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The Council 

Christopher W. Blackwell, edition of January 23, 2003

page 3 of 24

· Eligibility and Selection ·

Read about the evidence
Aristotle (Aristot. Ath. Pol.).
Plot on a Map

The 500 members of the Council, each one called a βουλευτής, or “Councilor,” were chosen by lot; each of the ten tribes (φυλαί) of Athens contributed 50 Councilors (Aristot. Ath. Pol. 43.2).

Read about the evidence
Xenophon (Xen. Mem.).
Aristotle (Aristot. Ath. Pol.).
Plot on a Map

A citizen had to be 30 years old to serve on the Council (Xen. Mem. 1.2.35), an age-limit that may have dated back to the time of Draco (the semi-mythological first lawgiver of Athens) (Aristot. Ath. Pol. 4.3). Some Athenians certainly seem to have thought that this age was the traditional limit for service as a Councilor—or thought that making such a claim would sound reasonable—since during the oligarchic coup of 411 BCE, when the democracy was temporarily overthrown, the first act of the oligarchic revolutionaries was to “set up a Council of 400, according to the ways of the ancestors” (βουλεύειν μὲν τετρακοσίους κατὰ τὰ πάτρια) (Aristot. Ath. Pol. 31.1; source for date: OCD3), the oligarchic Council was limited to men over thirty years old (Aristot. Ath. Pol. 30.2; Aristot. Ath. Pol. 31.1).

Read about the evidence
Lysias (Lys. 31).
Isocrates (Isoc. 15).

Citizens probably had to volunteer to serve on the Council, rather than be appointed or drafted into service; in a speech by Lysias, the speaker says, “What I say is that only those have the right to sit in Council on our concerns who, besides holding the citizenship, have their hearts set upon it” (ἐγὼ γὰρ οὐκ ἄλλους τινάς φημι δίκαιον εἶναι βουλεύειν περὶ ἡμῶν, τοὺς πρὸς τῷ εἶναι πολίτας καὶ ἐπιθυμοῦντας τούτου) (Lys. 31.5; see also Lys. 31.32-33; Isoc. 15.149).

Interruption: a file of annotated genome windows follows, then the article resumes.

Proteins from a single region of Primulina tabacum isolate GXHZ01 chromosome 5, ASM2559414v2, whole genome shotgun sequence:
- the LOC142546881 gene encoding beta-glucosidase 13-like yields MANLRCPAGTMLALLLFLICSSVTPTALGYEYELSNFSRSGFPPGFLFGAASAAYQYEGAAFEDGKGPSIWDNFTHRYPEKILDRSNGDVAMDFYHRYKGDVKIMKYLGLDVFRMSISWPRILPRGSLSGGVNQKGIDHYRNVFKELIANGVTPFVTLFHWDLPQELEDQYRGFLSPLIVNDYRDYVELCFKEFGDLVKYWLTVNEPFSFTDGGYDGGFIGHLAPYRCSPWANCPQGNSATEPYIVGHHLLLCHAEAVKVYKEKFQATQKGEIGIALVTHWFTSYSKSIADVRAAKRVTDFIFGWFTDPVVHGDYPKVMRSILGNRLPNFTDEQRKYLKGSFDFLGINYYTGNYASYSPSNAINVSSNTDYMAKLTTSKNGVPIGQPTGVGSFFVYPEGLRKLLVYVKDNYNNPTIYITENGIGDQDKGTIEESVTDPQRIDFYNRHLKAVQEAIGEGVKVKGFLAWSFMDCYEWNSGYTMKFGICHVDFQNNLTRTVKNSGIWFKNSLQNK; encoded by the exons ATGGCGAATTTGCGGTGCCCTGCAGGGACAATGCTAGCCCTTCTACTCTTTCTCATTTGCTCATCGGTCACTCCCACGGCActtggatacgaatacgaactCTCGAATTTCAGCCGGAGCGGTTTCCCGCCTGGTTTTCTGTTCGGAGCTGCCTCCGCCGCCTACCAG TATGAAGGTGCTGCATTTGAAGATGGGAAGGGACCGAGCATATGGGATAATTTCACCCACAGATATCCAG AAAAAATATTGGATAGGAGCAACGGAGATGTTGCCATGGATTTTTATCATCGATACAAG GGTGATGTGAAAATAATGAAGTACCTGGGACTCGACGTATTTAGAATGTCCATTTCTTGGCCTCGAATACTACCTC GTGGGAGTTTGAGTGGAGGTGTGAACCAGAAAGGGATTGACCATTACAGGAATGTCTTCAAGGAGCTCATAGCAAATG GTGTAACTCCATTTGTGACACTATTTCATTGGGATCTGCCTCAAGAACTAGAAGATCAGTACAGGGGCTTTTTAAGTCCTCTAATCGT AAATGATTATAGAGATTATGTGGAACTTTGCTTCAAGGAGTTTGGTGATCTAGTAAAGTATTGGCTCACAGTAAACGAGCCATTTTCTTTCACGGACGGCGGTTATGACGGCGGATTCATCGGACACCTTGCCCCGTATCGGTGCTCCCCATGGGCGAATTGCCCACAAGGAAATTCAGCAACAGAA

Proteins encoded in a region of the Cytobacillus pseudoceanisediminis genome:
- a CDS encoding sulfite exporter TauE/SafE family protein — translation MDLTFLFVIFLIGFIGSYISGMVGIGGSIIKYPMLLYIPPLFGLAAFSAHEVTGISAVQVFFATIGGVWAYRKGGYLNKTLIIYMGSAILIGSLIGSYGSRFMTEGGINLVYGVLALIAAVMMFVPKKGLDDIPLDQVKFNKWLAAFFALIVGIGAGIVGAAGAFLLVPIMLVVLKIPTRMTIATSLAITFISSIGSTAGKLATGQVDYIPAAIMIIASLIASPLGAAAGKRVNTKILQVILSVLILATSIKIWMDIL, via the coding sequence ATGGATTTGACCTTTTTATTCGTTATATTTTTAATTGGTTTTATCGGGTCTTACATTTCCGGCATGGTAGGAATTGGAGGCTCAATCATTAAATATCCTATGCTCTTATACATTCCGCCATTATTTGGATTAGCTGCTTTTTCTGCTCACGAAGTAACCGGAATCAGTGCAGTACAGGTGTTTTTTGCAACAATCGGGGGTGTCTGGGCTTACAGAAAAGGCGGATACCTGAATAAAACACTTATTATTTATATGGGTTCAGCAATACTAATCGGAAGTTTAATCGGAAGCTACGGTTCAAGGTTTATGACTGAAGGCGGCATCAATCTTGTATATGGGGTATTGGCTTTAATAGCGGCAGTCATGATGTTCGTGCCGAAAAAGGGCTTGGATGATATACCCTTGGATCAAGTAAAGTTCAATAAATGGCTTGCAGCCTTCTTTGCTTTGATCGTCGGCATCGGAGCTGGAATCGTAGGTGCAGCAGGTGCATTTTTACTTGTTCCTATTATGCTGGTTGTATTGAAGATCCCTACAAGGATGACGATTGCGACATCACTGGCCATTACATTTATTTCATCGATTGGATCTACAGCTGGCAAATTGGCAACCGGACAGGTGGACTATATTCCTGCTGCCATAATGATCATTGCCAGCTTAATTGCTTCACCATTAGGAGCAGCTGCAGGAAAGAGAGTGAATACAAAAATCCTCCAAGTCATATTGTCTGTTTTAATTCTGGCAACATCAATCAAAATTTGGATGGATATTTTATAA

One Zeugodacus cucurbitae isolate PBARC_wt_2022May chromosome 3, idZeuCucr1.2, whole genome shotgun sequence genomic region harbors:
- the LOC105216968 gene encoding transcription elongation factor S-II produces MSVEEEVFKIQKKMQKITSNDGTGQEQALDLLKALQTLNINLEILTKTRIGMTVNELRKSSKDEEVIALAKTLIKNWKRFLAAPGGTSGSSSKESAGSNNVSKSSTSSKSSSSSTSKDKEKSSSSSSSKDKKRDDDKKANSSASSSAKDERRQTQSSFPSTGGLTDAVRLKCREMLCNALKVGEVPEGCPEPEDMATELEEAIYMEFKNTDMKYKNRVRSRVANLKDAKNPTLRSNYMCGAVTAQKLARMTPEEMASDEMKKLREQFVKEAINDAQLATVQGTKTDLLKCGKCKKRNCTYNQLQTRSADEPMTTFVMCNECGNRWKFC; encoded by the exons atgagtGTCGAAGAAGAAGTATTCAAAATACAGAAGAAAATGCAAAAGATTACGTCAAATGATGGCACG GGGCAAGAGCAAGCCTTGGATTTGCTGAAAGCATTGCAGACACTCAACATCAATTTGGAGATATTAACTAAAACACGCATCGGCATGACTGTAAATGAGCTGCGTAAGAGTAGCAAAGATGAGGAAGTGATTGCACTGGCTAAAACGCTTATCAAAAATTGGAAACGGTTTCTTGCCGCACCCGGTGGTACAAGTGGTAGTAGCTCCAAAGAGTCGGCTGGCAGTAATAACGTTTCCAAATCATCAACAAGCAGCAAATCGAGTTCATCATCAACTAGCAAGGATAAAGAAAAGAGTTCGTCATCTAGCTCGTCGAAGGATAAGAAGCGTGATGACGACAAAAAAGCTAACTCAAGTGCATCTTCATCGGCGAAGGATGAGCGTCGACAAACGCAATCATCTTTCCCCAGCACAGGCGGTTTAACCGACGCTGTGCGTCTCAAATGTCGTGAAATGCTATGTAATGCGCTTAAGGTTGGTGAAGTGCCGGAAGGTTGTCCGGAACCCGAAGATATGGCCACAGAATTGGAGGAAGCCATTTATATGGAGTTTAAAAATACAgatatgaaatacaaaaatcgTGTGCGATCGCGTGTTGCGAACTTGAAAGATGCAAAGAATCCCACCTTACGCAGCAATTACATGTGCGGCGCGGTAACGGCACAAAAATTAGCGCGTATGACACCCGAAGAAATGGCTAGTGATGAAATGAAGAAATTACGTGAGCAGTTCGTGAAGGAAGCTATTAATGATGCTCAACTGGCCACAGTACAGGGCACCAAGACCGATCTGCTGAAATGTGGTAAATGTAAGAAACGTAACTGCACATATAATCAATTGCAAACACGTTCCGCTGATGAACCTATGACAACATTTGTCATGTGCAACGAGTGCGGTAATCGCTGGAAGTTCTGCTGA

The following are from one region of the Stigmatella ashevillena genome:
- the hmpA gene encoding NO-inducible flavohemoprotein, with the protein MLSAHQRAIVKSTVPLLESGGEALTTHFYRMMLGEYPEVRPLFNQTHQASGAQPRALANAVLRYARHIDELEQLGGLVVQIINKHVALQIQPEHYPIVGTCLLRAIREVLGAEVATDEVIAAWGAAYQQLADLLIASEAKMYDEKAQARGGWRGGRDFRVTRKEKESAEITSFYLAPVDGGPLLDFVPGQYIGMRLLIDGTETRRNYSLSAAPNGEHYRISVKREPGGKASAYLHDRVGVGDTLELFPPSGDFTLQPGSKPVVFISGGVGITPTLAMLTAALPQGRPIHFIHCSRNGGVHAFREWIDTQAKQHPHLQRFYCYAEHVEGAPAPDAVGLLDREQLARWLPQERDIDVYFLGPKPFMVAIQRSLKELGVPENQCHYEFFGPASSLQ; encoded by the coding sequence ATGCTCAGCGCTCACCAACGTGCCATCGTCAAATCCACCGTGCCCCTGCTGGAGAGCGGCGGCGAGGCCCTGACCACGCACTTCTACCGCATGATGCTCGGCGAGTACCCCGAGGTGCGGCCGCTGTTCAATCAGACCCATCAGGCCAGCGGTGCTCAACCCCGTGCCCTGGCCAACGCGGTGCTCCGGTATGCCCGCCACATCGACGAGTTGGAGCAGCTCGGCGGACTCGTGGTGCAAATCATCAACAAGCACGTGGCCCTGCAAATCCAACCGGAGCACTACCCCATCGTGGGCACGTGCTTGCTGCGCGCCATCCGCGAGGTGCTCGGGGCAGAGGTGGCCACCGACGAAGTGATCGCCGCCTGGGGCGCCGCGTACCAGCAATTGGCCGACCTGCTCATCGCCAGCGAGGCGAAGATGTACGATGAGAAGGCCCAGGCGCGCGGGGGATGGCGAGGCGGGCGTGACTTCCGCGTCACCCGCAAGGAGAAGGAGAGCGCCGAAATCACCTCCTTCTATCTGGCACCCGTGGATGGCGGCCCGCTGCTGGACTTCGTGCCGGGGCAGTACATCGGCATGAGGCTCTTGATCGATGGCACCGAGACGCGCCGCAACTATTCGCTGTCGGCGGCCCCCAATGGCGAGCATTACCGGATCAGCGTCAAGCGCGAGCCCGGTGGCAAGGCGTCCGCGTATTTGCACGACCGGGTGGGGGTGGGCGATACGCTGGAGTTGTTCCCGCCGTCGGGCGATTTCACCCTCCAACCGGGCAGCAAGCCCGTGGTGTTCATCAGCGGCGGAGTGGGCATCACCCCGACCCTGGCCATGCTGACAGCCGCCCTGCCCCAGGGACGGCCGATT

Read about the evidence
Demosthenes (Dem. 39).

Selection by lot (κλήρωσις) involved bronze tablets (χαλκοῦς) (Dem. 39.10). It is not clear whether all 500 Councilors were chosen at once, in a central location, or whether they were chosen in the various demes. Demosthenes refers to “the city selecting [Councilors — CWB] by lot” ( πόλις κληροῖ) (Dem. 39.10), which would suggest a centrally managed process. But Aristotle says this:

Read about the evidence
Aristotle (Aristot. Ath. Pol.).

“The officials elected by lot were formerly those elected from the whole tribe together with the Nine Archons and those now elected in the Temple of Theseus who used to be divided among the demes; but since the demes began to sell their offices, the latter also are elected by lot from the whole tribe, excepting members of the Council and Guards; these they entrust to the demes” (Aristot. Ath. Pol. 62.1).

This might mean that selection for the Council took place in the individual demes. It is more likely to mean that selection took place centrally, in the Theseum, the Temple of Theseus, and that the 500 places on the Council were divided up not only into 50 for each of the ten tribes, but further within each tribe, so that each deme had a certain number of Councilors on the Council.